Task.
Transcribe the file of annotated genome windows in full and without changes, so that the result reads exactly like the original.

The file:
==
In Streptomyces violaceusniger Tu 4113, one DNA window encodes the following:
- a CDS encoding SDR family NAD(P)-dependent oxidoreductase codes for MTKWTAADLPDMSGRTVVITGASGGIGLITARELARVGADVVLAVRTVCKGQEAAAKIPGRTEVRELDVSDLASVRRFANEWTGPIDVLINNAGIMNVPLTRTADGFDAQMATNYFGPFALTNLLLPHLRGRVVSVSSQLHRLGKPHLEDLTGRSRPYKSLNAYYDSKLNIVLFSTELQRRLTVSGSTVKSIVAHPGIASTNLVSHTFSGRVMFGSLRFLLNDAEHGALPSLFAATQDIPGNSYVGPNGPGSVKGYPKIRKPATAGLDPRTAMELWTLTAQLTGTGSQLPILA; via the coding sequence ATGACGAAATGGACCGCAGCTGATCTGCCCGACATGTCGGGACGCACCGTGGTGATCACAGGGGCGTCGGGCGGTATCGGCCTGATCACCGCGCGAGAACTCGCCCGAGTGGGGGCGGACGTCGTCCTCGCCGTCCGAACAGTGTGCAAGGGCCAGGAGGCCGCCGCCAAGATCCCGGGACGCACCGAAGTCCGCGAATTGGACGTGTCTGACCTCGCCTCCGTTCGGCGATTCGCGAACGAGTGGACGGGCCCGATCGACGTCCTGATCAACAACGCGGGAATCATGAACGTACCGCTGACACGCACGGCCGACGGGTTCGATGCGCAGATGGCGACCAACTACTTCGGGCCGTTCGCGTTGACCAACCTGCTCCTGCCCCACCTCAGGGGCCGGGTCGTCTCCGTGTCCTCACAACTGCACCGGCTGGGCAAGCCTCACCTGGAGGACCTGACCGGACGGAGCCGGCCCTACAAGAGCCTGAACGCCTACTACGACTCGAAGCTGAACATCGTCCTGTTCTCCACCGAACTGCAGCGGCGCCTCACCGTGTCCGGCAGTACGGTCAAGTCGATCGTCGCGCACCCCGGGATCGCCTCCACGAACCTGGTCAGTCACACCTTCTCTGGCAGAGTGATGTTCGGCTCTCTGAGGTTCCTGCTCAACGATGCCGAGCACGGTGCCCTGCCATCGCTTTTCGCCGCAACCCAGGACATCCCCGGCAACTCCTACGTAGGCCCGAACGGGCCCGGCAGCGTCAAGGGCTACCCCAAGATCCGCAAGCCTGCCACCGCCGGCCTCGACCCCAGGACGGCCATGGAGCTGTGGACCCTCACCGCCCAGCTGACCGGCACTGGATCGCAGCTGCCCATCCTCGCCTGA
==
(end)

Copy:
In Streptomyces violaceusniger Tu 4113, one DNA window encodes the following:
- a CDS encoding SDR family NAD(P)-dependent oxidoreductase codes for MTKWTAADLPDMSGRTVVITGASGGIGLITARELARVGADVVLAVRTVCKGQEAAAKIPGRTEVRELDVSDLASVRRFANEWTGPIDVLINNAGIMNVPLTRTADGFDAQMATNYFGPFALTNLLLPHLRGRVVSVSSQLHRLGKPHLEDLTGRSRPYKSLNAYYDSKLNIVLFSTELQRRLTVSGSTVKSIVAHPGIASTNLVSHTFSGRVMFGSLRFLLNDAEHGALPSLFAATQDIPGNSYVGPNGPGSVKGYPKIRKPATAGLDPRTAMELWTLTAQLTGTGSQLPILA; via the coding sequence ATGACGAAATGGACCGCAGCTGATCTGCCCGACATGTCGGGACGCACCGTGGTGATCACAGGGGCGTCGGGCGGTATCGGCCTGATCACCGCGCGAGAACTCGCCCGAGTGGGGGCGGACGTCGTCCTCGCCGTCCGAACAGTGTGCAAGGGCCAGGAGGCCGCCGCCAAGATCCCGGGACGCACCGAAGTCCGCGAATTGGACGTGTCTGACCTCGCCTCCGTTCGGCGATTCGCGAACGAGTGGACGGGCCCGATCGACGTCCTGATCAACAACGCGGGAATCATGAACGTACCGCTGACACGCACGGCCGACGGGTTCGATGCGCAGATGGCGACCAACTACTTCGGGCCGTTCGCGTTGACCAACCTGCTCCTGCCCCACCTCAGGGGCCGGGTCGTCTCCGTGTCCTCACAACTGCACCGGCTGGGCAAGCCTCACCTGGAGGACCTGACCGGACGGAGCCGGCCCTACAAGAGCCTGAACGCCTACTACGACTCGAAGCTGAACATCGTCCTGTTCTCCACCGAACTGCAGCGGCGCCTCACCGTGTCCGGCAGTACGGTCAAGTCGATCGTCGCGCACCCCGGGATCGCCTCCACGAACCTGGTCAGTCACACCTTCTCTGGCAGAGTGATGTTCGGCTCTCTGAGGTTCCTGCTCAACGATGCCGAGCACGGTGCCCTGCCATCGCTTTTCGCCGCAACCCAGGACATCCCCGGCAACTCCTACGTAGGCCCGAACGGGCCCGGCAGCGTCAAGGGCTACCCCAAGATCCGCAAGCCTGCCACCGCCGGCCTCGACCCCAGGACGGCCATGGAGCTGTGGACCCTCACCGCCCAGCTGACCGGCACTGGATCGCAGCTGCCCATCCTCGCCTGA